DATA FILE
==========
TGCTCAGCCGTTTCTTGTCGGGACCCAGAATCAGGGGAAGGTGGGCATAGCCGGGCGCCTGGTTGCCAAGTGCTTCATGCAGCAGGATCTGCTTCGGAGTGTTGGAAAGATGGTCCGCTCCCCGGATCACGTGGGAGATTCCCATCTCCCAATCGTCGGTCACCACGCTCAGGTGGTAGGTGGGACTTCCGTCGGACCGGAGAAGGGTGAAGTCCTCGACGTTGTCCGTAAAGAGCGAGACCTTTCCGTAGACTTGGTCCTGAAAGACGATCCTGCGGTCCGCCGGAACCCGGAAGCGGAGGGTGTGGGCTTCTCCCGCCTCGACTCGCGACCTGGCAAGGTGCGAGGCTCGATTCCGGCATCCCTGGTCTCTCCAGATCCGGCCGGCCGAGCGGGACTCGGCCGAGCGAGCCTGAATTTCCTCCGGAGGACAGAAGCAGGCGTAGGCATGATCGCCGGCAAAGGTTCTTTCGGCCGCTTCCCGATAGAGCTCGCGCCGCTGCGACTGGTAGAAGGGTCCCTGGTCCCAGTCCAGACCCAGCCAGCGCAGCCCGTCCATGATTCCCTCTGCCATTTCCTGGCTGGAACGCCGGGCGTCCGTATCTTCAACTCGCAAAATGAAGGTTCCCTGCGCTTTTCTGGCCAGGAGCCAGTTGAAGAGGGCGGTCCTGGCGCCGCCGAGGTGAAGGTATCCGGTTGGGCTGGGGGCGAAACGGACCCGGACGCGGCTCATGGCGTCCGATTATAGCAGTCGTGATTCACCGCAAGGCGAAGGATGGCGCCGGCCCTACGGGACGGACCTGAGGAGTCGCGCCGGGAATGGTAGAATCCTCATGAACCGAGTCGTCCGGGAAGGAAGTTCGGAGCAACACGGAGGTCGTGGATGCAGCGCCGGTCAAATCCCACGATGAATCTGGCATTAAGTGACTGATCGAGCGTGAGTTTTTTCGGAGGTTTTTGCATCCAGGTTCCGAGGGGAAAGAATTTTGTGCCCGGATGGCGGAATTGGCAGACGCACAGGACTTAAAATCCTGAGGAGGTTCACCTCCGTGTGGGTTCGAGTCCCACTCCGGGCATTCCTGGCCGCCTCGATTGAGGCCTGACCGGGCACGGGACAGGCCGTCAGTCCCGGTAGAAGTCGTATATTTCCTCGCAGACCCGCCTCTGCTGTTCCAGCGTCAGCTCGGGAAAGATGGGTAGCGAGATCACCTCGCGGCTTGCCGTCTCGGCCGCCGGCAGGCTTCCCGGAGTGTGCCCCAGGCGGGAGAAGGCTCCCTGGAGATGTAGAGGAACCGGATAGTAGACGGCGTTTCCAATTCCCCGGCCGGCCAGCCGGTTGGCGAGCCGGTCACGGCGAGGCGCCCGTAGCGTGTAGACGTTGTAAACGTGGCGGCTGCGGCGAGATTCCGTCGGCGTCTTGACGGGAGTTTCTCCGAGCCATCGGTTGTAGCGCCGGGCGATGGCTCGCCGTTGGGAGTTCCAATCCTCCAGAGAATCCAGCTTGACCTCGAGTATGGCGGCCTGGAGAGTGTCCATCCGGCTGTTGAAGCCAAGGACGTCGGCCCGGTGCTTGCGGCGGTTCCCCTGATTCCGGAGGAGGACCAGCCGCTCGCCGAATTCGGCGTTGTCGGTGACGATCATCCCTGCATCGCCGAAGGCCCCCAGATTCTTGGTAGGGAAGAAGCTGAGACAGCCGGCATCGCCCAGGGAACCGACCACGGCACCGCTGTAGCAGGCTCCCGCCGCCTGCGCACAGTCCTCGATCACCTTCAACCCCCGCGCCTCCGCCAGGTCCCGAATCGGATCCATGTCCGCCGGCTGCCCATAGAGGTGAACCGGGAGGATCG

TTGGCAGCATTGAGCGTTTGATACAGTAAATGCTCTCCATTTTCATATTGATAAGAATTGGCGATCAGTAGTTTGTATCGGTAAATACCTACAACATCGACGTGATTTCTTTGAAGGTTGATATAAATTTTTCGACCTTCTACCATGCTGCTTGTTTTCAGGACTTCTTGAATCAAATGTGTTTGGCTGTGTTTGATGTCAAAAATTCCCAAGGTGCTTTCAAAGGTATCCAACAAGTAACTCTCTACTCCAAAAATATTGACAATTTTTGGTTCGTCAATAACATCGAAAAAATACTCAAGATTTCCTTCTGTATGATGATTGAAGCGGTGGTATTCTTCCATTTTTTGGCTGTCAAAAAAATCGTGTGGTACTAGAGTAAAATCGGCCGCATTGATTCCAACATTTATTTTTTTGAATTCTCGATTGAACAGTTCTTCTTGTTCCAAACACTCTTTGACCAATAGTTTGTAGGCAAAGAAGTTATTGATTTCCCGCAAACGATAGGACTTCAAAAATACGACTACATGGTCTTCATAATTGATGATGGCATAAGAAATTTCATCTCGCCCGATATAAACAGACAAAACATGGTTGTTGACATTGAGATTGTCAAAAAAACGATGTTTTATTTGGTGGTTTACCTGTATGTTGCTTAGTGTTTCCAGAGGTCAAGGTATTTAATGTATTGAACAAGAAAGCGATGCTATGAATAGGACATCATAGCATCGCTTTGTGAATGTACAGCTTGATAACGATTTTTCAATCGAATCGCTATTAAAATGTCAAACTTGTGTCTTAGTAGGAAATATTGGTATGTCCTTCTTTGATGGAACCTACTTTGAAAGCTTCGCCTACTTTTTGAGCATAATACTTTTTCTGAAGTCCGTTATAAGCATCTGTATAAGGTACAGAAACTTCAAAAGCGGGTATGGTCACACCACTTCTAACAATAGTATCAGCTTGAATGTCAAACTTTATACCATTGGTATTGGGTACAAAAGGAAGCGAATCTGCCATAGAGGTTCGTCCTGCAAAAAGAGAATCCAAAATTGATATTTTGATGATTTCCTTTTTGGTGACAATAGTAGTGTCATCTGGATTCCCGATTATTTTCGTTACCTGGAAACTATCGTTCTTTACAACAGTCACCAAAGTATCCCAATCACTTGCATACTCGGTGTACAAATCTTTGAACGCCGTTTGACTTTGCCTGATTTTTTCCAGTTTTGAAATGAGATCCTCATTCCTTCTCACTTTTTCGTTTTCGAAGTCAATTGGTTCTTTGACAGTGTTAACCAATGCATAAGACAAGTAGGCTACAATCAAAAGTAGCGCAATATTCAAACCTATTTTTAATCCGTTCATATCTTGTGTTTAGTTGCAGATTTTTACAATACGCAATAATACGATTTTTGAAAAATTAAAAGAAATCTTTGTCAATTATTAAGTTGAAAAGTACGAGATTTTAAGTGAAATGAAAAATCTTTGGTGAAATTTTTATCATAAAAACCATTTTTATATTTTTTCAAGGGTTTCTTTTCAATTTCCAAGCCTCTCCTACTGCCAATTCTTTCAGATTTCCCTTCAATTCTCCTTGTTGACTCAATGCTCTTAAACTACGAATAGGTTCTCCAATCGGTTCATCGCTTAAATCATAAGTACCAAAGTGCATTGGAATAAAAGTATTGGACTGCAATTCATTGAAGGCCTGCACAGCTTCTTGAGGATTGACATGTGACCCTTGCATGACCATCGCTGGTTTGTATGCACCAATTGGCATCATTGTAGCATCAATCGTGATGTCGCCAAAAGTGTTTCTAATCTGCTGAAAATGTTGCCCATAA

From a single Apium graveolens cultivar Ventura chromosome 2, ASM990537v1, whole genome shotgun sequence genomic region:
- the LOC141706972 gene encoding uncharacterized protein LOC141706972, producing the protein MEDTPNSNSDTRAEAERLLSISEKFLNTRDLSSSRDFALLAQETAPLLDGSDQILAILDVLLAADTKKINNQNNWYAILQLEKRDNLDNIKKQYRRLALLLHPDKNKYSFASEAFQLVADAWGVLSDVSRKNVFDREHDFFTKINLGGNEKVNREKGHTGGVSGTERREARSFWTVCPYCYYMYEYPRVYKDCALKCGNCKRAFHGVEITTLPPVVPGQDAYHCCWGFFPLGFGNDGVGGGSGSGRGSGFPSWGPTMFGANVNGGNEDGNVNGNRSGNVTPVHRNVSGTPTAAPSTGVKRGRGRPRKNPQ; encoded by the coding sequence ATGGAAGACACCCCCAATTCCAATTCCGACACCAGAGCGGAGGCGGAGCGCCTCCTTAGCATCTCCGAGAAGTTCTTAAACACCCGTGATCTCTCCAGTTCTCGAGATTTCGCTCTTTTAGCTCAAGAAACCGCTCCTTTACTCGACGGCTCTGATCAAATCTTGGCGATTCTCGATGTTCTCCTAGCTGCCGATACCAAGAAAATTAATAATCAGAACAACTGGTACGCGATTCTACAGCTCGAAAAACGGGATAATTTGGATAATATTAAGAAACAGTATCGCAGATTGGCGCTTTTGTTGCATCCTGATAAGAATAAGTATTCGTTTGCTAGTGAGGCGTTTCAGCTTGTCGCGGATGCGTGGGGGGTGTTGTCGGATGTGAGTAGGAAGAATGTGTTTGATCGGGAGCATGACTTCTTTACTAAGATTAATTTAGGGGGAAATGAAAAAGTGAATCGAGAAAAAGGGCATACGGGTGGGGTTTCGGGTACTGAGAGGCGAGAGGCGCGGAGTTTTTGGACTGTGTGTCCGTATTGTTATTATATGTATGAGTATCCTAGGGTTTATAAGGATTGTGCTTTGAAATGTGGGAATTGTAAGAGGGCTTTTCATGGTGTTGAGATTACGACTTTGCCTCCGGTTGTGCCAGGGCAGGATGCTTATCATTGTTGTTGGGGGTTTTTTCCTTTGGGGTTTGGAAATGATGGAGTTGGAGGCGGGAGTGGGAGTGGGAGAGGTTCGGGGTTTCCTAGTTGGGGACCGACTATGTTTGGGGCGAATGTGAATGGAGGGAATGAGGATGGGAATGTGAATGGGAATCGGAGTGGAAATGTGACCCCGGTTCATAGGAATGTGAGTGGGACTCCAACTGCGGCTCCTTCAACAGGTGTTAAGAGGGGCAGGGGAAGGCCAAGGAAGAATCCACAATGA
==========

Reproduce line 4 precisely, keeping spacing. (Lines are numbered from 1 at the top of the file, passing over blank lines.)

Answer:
- the LOC141706972 gene encoding uncharacterized protein LOC141706972, producing the protein MEDTPNSNSDTRAEAERLLSISEKFLNTRDLSSSRDFALLAQETAPLLDGSDQILAILDVLLAADTKKINNQNNWYAILQLEKRDNLDNIKKQYRRLALLLHPDKNKYSFASEAFQLVADAWGVLSDVSRKNVFDREHDFFTKINLGGNEKVNREKGHTGGVSGTERREARSFWTVCPYCYYMYEYPRVYKDCALKCGNCKRAFHGVEITTLPPVVPGQDAYHCCWGFFPLGFGNDGVGGGSGSGRGSGFPSWGPTMFGANVNGGNEDGNVNGNRSGNVTPVHRNVSGTPTAAPSTGVKRGRGRPRKNPQ; encoded by the coding sequence ATGGAAGACACCCCCAATTCCAATTCCGACACCAGAGCGGAGGCGGAGCGCCTCCTTAGCATCTCCGAGAAGTTCTTAAACACCCGTGATCTCTCCAGTTCTCGAGATTTCGCTCTTTTAGCTCAAGAAACCGCTCCTTTACTCGACGGCTCTGATCAAATCTTGGCGATTCTCGATGTTCTCCTAGCTGCCGATACCAAGAAAATTAATAATCAGAACAACTGGTACGCGATTCTACAGCTCGAAAAACGGGATAATTTGGATAATATTAAGAAACAGTATCGCAGATTGGCGCTTTTGTTGCATCCTGATAAGAATAAGTATTCGTTTGCTAGTGAGGCGTTTCAGCTTGTCGCGGATGCGTGGGGGGTGTTGTCGGATGTGAGTAGGAAGAATGTGTTTGATCGGGAGCATGACTTCTTTACTAAGATTAATTTAGGGGGAAATGAAAAAGTGAATCGAGAAAAAGGGCATACGGGTGGGGTTTCGGGTACTGAGAGGCGAGAGGCGCGGAGTTTTTGGACTGTGTGTCCGTATTGTTATTATATGTATGAGTATCCTAGGGTTTATAAGGATTGTGCTTTGAAATGTGGGAATTGTAAGAGGGCTTTTCATGGTGTTGAGATTACGACTTTGCCTCCGGTTGTGCCAGGGCAGGATGCTTATCATTGTTGTTGGGGGTTTTTTCCTTTGGGGTTTGGAAATGATGGAGTTGGAGGCGGGAGTGGGAGTGGGAGAGGTTCGGGGTTTCCTAGTTGGGGACCGACTATGTTTGGGGCGAATGTGAATGGAGGGAATGAGGATGGGAATGTGAATGGGAATCGGAGTGGAAATGTGACCCCGGTTCATAGGAATGTGAGTGGGACTCCAACTGCGGCTCCTTCAACAGGTGTTAAGAGGGGCAGGGGAAGGCCAAGGAAGAATCCACAATGA